Anyone who says any player has no chance against Dolgopolov is clearly trolling.
That's the gospel.
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post #125 of 143 (permalink) Old 08-29-2012, 12:31 AM
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Re: Andy Roddick News Thread

1) that's tennis-x
2) I don't see anything specific there

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post #126 of 143 (permalink) Old 08-30-2012, 09:29 PM
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Celebrating 30 on Roddick's 30th

Every year, Andy Roddick celebrates his birthday with a few thousand of his closest friends at the US Open, as fans have sung “Happy Birthday” to him year after year on court. This year, the Austin, Texas native celebrates his “golden birthday,” as he turns 30 on Aug. 30. In honor of his third decade, we highlight 30 achievements, milestones and fun facts about the young tennis player who, over the past 12 years, has grown up before our eyes to become one of America’s best.

The fastest serve Roddick has officially clocked (155 mph) came in a Davis Cup match against Vladimir Voltchkov on Sept. 24, 2004, in Charleston, N.C.
As a junior player, Roddick won both the Australian Open and US Open singles titles in 2000.
Roddick was ranked the No. 1 junior when he decided to turn pro at age 17 in 2000.
Roddick burst onto the scene at the start of 2003, when he defeated Moroccan player Younes El Aynaoui in a five-hour battle at the Australian Open quarterfinals, 4–6, 7–6, 4–6, 6–4, 21–19.
When Roddick first began working with coach Brad Gilbert in the summer of 2003, he was 21 years old and sporting visors during his matches – until Gilbert came along. He convinced Roddick to "get rid of the Fred Couples visor” in an effort to present a tougher look to his opponents.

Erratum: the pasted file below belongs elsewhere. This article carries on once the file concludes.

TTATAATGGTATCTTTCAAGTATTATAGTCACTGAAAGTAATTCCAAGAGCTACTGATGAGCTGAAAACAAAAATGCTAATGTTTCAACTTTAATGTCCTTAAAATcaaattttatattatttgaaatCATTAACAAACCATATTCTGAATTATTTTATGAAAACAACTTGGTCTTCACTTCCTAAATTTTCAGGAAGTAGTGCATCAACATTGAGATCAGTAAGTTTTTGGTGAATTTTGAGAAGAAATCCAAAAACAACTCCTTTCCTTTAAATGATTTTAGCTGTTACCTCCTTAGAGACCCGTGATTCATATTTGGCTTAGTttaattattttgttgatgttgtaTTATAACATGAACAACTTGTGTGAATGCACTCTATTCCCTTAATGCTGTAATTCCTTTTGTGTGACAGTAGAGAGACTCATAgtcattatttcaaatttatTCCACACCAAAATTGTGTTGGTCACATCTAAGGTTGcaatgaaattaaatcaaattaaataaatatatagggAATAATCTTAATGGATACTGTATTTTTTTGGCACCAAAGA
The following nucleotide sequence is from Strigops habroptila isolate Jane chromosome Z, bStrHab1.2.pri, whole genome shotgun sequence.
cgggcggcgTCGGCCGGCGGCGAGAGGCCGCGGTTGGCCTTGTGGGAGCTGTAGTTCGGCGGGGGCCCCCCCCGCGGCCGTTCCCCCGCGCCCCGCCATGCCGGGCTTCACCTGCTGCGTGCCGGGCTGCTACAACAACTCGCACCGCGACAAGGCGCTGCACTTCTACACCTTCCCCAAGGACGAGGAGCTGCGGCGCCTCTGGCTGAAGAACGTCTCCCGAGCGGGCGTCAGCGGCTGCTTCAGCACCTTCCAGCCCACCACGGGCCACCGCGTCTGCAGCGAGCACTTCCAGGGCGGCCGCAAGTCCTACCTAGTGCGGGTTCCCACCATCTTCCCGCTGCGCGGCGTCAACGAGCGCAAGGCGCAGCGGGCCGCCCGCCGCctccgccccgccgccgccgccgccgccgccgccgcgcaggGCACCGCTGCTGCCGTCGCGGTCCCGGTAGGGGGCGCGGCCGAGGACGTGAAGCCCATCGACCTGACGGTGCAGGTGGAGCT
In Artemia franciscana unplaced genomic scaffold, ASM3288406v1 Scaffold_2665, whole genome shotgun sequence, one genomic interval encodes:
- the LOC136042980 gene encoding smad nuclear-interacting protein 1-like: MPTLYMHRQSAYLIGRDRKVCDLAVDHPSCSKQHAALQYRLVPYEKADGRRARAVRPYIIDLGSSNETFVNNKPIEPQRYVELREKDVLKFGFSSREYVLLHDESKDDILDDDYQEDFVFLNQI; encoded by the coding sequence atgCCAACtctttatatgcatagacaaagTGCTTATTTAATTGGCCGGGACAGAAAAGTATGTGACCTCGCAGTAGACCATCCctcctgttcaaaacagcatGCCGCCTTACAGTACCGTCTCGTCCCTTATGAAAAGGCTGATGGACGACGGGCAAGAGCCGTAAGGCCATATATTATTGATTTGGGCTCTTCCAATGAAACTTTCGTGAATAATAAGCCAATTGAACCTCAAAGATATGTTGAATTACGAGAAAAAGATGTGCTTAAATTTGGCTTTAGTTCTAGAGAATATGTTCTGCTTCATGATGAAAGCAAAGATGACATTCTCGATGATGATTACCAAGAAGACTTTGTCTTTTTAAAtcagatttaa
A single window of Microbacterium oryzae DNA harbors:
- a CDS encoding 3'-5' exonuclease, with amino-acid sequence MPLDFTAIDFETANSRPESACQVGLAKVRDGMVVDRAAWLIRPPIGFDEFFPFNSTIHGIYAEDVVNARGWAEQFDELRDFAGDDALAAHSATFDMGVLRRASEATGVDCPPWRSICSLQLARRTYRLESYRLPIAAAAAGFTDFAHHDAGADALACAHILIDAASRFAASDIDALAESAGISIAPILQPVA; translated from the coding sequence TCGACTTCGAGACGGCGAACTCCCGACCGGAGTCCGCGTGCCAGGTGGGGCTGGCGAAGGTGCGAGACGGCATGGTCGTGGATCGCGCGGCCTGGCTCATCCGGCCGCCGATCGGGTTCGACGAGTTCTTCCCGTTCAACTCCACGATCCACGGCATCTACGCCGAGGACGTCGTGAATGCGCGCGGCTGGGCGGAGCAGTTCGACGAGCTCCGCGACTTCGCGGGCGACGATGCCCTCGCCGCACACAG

Shortly after Gilbert joined his camp, Roddick had a breakthrough year in 2003, when he finished the year as the No. 1 player in the world.
At the 2003 US Open, he won his first (and to this date, his only) Grand Slam title when he beat Juan Carlos Ferrero in the final 6–3, 7–6(2), 6–3.
Roddick’s US Open title almost didn’t happen, as he was two sets down and facing match point against David Nalbandian in the semifinals before coming back to win it 6–7, 3–6, 7–6, 6–1, 6–3.
In the past, Roddick has dated singer/actress Mandy Moore, who was with him when he won the 2003 US Open.
As a baseball fan, Roddick has had the chance to throw the first pitch at several Major League Baseball games, including Game 2 of the 2003 playoffs between the Oakland Athletics and the Boston Red Sox.
In 2005, American Express, one of the US Open sponsors, pitched a multi-million dollar campaign leading up to the US Open centered around the question, “Have you seen Andy's mojo?” The campaign hinted at the idea that Roddick’s “mojo” had left him and he couldn’t play well until he found it. Commercials showed a personification of “Andy’s mojo” leaving Roddick’s body while he slept and partied while using Roddick’s American Express card.
Following the American Express ad campaign, Roddick lost his first-round match at the Open, falling to Gilles Muller in straight sets. This commercial aired following the loss.
The summer of 2007 saw a 24-year-old Roddick featured on the cover of Men's Fitness magazine, in which he appeared incredibly buff. After seeing the doctored photo for the first time, Roddick joked, “I saw the cover, and it was pretty funny. Little did I know I have 22-inch guns. Maybe Rafael Nadal wants his arms back?" See the cover for yourself here.
Roddick was selected as one of People Magazine's "Sexiest Man Alive" in 2006 as the Sexiest Athlete.
In May 2006, then-President George W. Bush named Roddick to the President’s Council of Sports and Fitness.
Throughout the summer of 2006, the media had suspected a romantic link between Roddick and Maria Sharapova, earning them the nickname “Rodapova.” The two denied any relationship, saying they were just friends.
After seeing a photo of Sports Illustrated model Brooklyn Decker in a magazine, Roddick asked his agent to contact Decker's agent so he could meet her. They began dating in 2007, and were married April 17, 2009, in Austin, Texas, where Elton John sang at their wedding reception.
Off the court, Roddick has tested the waters in the acting business, having guest-starred as himself in the television show “Sabrina the Teenage Witch” in 2002. Check out the clip here (Sabrina’s comment about Kournikova: zinger!).
He also made a cameo at the very end of the 2011 movie Just Go With It, as the new boyfriend of the character played by Brooklyn Decker, his actual wife.
A-Rod even tried his hand at comedy skits, hosting Saturday Night Live on Nov. 8, 2003 (Season 29, Episode 5) along with his favorite band, Dave Matthews Band. It appeared to be a natural fit for his jokester personality. The episode has since been considered a classic among SNL shows hosted by pro athletes.